Pedalboards have become as essential of a piece of gear as the amp and guitar on either ends of the patch cables. Yet it can be difficult to know how, where, and when to start your first pedalboard build. This week on TPS, Dan & Mick demystified the process and went back to square one. If you’re starting your first pedalboard venture, here’s their top tips and tricks for crafting your best board.
Plot Out Pedal Placement before You Buy a Pedalboard
Rule number one: buy your pedalboard after you’ve determined the physical real estate requirements for your pedals. This means spending some time planning the signal chain, experimenting with the orientation of the actual pedals, and taking some generous measurements of the pedals laid out together. As Dan reminded, it is essential to include room in between all of your effect pedals when measuring to allow for the necessary breathing space for patch cables, power supply leads, and to ensure your pedals aren’t too close for easy foot access.
Finalize Signal Chain and Order of Pedals
A big part of the planning and placing pedals on your board relates to the signal chain. As Mick described, the order of pedals always goes from right to left. While there are no hard and fast rules about which type of effects go where, generally you’ll want to adhere to the following pattern: overdrive, delays, modulation, and reverb. Of course, part of what makes your board yours is experimentation with what order of pedals results in your signature sound. So before you commit to an order, spend some time tinkering with various pedal positions.
Think About Current Needs and Projected Growth
I’d bet that if you have between three and five pedals today, that collection will only grow. The challenge at this point is balancing your needs today with the prospect of a growing collection. As Mick noted, “it’s important to think about longevity” in your pedalboard builds. Having a bit of empty real estate available will ensure that your first pedalboard can also suit the needs of the next stage of its evolution.
Consider Mobility Needs as a Guide for Case Choices
If the task is building your first pedalboard, you probably aren’t jet setting for a world tour requiring a nuclear-blast proof flight case. At the same time, if you’re tossing your pedals in the trunk for a gig or need to shuffle them away for tidying up, you’ll want some sort of case for protection. As Dan & Mick noted, one of the advantages of many of the Pedaltrain products is they include options for either hard or soft cases to keep your board in top shape.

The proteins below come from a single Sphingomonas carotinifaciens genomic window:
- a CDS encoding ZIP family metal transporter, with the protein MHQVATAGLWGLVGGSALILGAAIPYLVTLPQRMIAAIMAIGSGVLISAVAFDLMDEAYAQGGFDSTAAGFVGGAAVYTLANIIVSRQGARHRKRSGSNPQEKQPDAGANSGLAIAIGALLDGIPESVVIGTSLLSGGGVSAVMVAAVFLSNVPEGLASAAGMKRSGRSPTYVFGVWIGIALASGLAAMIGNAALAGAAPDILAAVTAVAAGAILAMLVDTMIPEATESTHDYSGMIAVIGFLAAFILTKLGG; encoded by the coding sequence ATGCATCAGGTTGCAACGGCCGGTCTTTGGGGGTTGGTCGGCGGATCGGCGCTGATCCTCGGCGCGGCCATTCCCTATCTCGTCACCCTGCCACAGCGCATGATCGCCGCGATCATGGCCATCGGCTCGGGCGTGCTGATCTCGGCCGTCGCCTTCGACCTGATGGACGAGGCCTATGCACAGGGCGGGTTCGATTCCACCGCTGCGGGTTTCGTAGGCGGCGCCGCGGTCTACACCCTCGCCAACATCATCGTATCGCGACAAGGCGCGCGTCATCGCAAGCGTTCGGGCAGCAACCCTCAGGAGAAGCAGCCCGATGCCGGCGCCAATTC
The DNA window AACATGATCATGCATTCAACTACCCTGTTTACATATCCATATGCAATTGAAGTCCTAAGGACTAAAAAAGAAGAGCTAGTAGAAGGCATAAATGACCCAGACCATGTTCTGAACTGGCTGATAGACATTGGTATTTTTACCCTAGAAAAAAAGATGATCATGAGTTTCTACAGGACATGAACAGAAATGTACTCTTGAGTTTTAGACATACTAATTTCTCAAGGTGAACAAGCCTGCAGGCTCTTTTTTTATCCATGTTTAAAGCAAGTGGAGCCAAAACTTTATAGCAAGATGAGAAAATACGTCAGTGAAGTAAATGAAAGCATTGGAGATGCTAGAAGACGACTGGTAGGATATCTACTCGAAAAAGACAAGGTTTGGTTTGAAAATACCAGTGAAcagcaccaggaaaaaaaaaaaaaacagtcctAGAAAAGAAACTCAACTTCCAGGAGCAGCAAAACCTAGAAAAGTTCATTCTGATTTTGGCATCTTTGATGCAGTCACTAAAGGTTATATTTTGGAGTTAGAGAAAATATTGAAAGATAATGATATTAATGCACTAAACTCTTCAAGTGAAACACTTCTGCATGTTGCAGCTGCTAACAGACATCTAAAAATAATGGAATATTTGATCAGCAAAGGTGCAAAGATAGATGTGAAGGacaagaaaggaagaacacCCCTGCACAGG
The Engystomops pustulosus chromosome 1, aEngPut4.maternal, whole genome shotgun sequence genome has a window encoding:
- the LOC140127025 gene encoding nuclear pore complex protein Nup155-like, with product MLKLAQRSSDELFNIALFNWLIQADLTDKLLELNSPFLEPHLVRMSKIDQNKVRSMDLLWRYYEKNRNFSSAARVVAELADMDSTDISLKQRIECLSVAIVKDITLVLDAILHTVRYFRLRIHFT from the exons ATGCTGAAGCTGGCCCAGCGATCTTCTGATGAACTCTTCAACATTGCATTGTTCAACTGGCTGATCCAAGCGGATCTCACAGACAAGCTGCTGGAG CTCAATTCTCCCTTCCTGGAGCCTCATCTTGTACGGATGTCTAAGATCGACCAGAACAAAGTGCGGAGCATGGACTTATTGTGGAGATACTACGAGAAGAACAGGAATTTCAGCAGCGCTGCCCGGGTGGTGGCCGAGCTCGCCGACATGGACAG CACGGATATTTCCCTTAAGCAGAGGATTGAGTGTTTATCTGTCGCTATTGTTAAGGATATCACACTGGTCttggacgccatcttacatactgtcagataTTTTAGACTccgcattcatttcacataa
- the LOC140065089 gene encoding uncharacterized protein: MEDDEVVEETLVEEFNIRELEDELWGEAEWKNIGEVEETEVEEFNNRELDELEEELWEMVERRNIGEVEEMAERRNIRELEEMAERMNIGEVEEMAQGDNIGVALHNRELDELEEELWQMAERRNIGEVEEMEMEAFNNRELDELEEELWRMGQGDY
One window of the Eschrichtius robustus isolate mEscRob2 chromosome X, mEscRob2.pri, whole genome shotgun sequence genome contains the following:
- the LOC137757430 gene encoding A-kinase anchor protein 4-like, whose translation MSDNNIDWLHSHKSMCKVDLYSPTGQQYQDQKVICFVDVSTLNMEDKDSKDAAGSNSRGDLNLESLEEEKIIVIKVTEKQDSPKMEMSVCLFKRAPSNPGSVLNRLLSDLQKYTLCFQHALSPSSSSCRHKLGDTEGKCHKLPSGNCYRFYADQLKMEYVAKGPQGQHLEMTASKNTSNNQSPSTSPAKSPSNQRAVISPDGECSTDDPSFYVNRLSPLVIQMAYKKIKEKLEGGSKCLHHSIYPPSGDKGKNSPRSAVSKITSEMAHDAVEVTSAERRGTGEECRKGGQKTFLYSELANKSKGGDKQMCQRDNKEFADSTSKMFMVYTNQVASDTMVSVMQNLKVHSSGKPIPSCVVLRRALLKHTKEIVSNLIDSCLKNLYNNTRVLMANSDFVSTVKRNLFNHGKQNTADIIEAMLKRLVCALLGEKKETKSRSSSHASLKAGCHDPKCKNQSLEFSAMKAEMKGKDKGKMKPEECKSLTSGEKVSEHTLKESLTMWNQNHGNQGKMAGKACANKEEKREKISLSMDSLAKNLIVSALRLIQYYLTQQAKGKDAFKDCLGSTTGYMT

Be Strategic about Velcro Placement on Your Board and Pedals
There are many options for how to attach your pedals to a pedalboard, with the most common one being Velcro. Typically, your pedalboard purchase will include rolls of this to accommodate your build. Generally, you’ll want to attach the loop side to the pedalboard with the hook side on the underside of pedals. As Mick noted, the best practice is to stick full-widths of loop Velcro to the board to ensure maximum stability and to keep options open for rearranging pedals in the future.
Prioritize Power Supply Considerations in Your Planning
Dan’s big recommendation here was to include your power supply as the top budget item in your pedalboard build. The reason being is that your pedals will only perform best if they are appropriately powered. This means doing your homework on both the specific needs of your pedals as well as the power, voltage, current, and isolation of the power supply. At this point, it is also key to consider where you’ll place the power supply unit. Ideally, tuck it under the board to keep things clean and clutter free. If the power supply is down under, ensure that all of its necessary ins and outs are easily accessible before securing it with either Velcro or cable ties.
Quality Patch Cables Make for Quality Sounds
As was the case with power supplies, it’s easy to miss to importance of patch cables for the quality of sound. For a custom approach, Dan recommends tailoring your patch cables to the pedalboard by using a solderless cable kit, such as the Boss BCK-6 kit. If these aren’t an option, choosing some by a reputable name brand (such as Hosa, Hog, Strukture or Fender) will keep your pedals communicating properly.
Whether you’re building your very first pedalboard are upping your game for the next major phase of your gear journey, stop in to Riff City instore or online for all the gear and accessories for your best build.
TPS Rig Rundown:
Guitars: Fender American Vintage ’62 Stratocaster, Fender Custom Shop ’63 Telecaster.
Dan’s Pedals: JAM Pedals Rattler, Mooer Trelicopter, Snouse Electronic Company Black Box OD2, Electro-Harmonix Deluxe Memory Man 1100-TT.
Amps: VOX AC15C1, Fender Blues Junior III.